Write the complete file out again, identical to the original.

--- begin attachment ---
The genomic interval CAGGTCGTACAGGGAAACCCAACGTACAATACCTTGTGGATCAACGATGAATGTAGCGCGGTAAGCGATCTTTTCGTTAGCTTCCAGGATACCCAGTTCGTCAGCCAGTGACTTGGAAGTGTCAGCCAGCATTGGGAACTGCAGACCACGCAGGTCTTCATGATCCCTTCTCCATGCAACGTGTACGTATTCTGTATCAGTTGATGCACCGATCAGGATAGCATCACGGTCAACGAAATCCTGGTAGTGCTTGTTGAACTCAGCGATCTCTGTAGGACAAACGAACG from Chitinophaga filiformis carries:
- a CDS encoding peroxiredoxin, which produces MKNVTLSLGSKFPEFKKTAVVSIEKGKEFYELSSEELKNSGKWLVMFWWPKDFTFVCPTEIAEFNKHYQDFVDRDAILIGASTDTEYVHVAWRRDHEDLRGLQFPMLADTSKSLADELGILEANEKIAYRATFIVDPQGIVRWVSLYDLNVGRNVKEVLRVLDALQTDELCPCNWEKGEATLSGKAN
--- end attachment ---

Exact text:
The genomic interval CAGGTCGTACAGGGAAACCCAACGTACAATACCTTGTGGATCAACGATGAATGTAGCGCGGTAAGCGATCTTTTCGTTAGCTTCCAGGATACCCAGTTCGTCAGCCAGTGACTTGGAAGTGTCAGCCAGCATTGGGAACTGCAGACCACGCAGGTCTTCATGATCCCTTCTCCATGCAACGTGTACGTATTCTGTATCAGTTGATGCACCGATCAGGATAGCATCACGGTCAACGAAATCCTGGTAGTGCTTGTTGAACTCAGCGATCTCTGTAGGACAAACGAACG from Chitinophaga filiformis carries:
- a CDS encoding peroxiredoxin, which produces MKNVTLSLGSKFPEFKKTAVVSIEKGKEFYELSSEELKNSGKWLVMFWWPKDFTFVCPTEIAEFNKHYQDFVDRDAILIGASTDTEYVHVAWRRDHEDLRGLQFPMLADTSKSLADELGILEANEKIAYRATFIVDPQGIVRWVSLYDLNVGRNVKEVLRVLDALQTDELCPCNWEKGEATLSGKAN